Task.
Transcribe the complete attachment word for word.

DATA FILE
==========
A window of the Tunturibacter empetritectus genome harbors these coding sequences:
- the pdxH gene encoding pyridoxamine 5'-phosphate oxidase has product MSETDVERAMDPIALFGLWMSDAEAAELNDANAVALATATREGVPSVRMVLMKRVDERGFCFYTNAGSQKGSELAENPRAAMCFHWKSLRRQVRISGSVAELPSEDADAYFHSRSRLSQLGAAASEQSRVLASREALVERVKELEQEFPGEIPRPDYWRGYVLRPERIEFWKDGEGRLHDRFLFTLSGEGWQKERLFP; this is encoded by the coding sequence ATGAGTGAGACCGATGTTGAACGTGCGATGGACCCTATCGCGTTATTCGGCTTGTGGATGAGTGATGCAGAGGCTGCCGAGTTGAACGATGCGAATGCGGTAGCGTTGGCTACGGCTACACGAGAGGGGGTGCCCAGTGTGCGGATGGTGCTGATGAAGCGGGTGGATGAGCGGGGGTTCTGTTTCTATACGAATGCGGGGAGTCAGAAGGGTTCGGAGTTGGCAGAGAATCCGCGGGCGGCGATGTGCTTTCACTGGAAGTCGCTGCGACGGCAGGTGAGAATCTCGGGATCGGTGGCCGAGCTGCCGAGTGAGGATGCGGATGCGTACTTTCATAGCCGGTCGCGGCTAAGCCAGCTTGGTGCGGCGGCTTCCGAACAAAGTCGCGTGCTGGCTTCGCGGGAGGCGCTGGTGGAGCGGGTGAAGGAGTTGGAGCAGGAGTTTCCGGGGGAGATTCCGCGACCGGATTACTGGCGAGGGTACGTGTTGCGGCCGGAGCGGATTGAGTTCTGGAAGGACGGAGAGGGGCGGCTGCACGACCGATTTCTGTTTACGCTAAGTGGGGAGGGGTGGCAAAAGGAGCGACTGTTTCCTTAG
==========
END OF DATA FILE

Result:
A window of the Tunturibacter empetritectus genome harbors these coding sequences:
- the pdxH gene encoding pyridoxamine 5'-phosphate oxidase has product MSETDVERAMDPIALFGLWMSDAEAAELNDANAVALATATREGVPSVRMVLMKRVDERGFCFYTNAGSQKGSELAENPRAAMCFHWKSLRRQVRISGSVAELPSEDADAYFHSRSRLSQLGAAASEQSRVLASREALVERVKELEQEFPGEIPRPDYWRGYVLRPERIEFWKDGEGRLHDRFLFTLSGEGWQKERLFP; this is encoded by the coding sequence ATGAGTGAGACCGATGTTGAACGTGCGATGGACCCTATCGCGTTATTCGGCTTGTGGATGAGTGATGCAGAGGCTGCCGAGTTGAACGATGCGAATGCGGTAGCGTTGGCTACGGCTACACGAGAGGGGGTGCCCAGTGTGCGGATGGTGCTGATGAAGCGGGTGGATGAGCGGGGGTTCTGTTTCTATACGAATGCGGGGAGTCAGAAGGGTTCGGAGTTGGCAGAGAATCCGCGGGCGGCGATGTGCTTTCACTGGAAGTCGCTGCGACGGCAGGTGAGAATCTCGGGATCGGTGGCCGAGCTGCCGAGTGAGGATGCGGATGCGTACTTTCATAGCCGGTCGCGGCTAAGCCAGCTTGGTGCGGCGGCTTCCGAACAAAGTCGCGTGCTGGCTTCGCGGGAGGCGCTGGTGGAGCGGGTGAAGGAGTTGGAGCAGGAGTTTCCGGGGGAGATTCCGCGACCGGATTACTGGCGAGGGTACGTGTTGCGGCCGGAGCGGATTGAGTTCTGGAAGGACGGAGAGGGGCGGCTGCACGACCGATTTCTGTTTACGCTAAGTGGGGAGGGGTGGCAAAAGGAGCGACTGTTTCCTTAG